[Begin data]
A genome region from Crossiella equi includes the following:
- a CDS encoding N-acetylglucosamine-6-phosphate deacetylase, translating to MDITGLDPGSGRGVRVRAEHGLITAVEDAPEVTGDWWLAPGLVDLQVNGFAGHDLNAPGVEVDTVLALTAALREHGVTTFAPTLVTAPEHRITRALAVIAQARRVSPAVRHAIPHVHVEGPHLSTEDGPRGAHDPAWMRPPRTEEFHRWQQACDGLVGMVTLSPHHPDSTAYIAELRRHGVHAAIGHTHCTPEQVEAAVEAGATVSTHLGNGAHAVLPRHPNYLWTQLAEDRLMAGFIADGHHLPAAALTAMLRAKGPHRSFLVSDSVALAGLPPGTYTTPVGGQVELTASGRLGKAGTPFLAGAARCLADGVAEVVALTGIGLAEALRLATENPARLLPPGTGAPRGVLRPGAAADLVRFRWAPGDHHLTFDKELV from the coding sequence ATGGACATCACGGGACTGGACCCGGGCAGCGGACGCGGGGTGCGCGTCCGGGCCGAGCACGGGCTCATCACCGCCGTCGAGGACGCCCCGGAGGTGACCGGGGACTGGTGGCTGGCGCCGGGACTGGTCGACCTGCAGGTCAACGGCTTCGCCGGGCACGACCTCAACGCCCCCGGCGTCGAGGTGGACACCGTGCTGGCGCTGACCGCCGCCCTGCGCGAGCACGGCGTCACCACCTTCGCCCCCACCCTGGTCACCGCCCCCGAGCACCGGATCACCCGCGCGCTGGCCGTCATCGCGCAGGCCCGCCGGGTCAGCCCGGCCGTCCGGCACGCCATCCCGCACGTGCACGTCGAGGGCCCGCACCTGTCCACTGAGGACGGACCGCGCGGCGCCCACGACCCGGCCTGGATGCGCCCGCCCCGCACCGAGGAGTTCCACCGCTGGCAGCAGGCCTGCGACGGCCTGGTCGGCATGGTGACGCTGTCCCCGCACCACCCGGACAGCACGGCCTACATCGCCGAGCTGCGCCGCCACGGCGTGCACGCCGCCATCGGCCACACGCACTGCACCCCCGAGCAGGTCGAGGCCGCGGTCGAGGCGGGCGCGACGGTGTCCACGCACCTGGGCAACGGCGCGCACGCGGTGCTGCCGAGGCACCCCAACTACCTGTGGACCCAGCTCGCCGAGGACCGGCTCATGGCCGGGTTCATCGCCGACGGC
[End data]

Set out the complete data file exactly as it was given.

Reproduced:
A genome region from Crossiella equi includes the following:
- a CDS encoding N-acetylglucosamine-6-phosphate deacetylase, translating to MDITGLDPGSGRGVRVRAEHGLITAVEDAPEVTGDWWLAPGLVDLQVNGFAGHDLNAPGVEVDTVLALTAALREHGVTTFAPTLVTAPEHRITRALAVIAQARRVSPAVRHAIPHVHVEGPHLSTEDGPRGAHDPAWMRPPRTEEFHRWQQACDGLVGMVTLSPHHPDSTAYIAELRRHGVHAAIGHTHCTPEQVEAAVEAGATVSTHLGNGAHAVLPRHPNYLWTQLAEDRLMAGFIADGHHLPAAALTAMLRAKGPHRSFLVSDSVALAGLPPGTYTTPVGGQVELTASGRLGKAGTPFLAGAARCLADGVAEVVALTGIGLAEALRLATENPARLLPPGTGAPRGVLRPGAAADLVRFRWAPGDHHLTFDKELV from the coding sequence ATGGACATCACGGGACTGGACCCGGGCAGCGGACGCGGGGTGCGCGTCCGGGCCGAGCACGGGCTCATCACCGCCGTCGAGGACGCCCCGGAGGTGACCGGGGACTGGTGGCTGGCGCCGGGACTGGTCGACCTGCAGGTCAACGGCTTCGCCGGGCACGACCTCAACGCCCCCGGCGTCGAGGTGGACACCGTGCTGGCGCTGACCGCCGCCCTGCGCGAGCACGGCGTCACCACCTTCGCCCCCACCCTGGTCACCGCCCCCGAGCACCGGATCACCCGCGCGCTGGCCGTCATCGCGCAGGCCCGCCGGGTCAGCCCGGCCGTCCGGCACGCCATCCCGCACGTGCACGTCGAGGGCCCGCACCTGTCCACTGAGGACGGACCGCGCGGCGCCCACGACCCGGCCTGGATGCGCCCGCCCCGCACCGAGGAGTTCCACCGCTGGCAGCAGGCCTGCGACGGCCTGGTCGGCATGGTGACGCTGTCCCCGCACCACCCGGACAGCACGGCCTACATCGCCGAGCTGCGCCGCCACGGCGTGCACGCCGCCATCGGCCACACGCACTGCACCCCCGAGCAGGTCGAGGCCGCGGTCGAGGCGGGCGCGACGGTGTCCACGCACCTGGGCAACGGCGCGCACGCGGTGCTGCCGAGGCACCCCAACTACCTGTGGACCCAGCTCGCCGAGGACCGGCTCATGGCCGGGTTCATCGCCGACGGC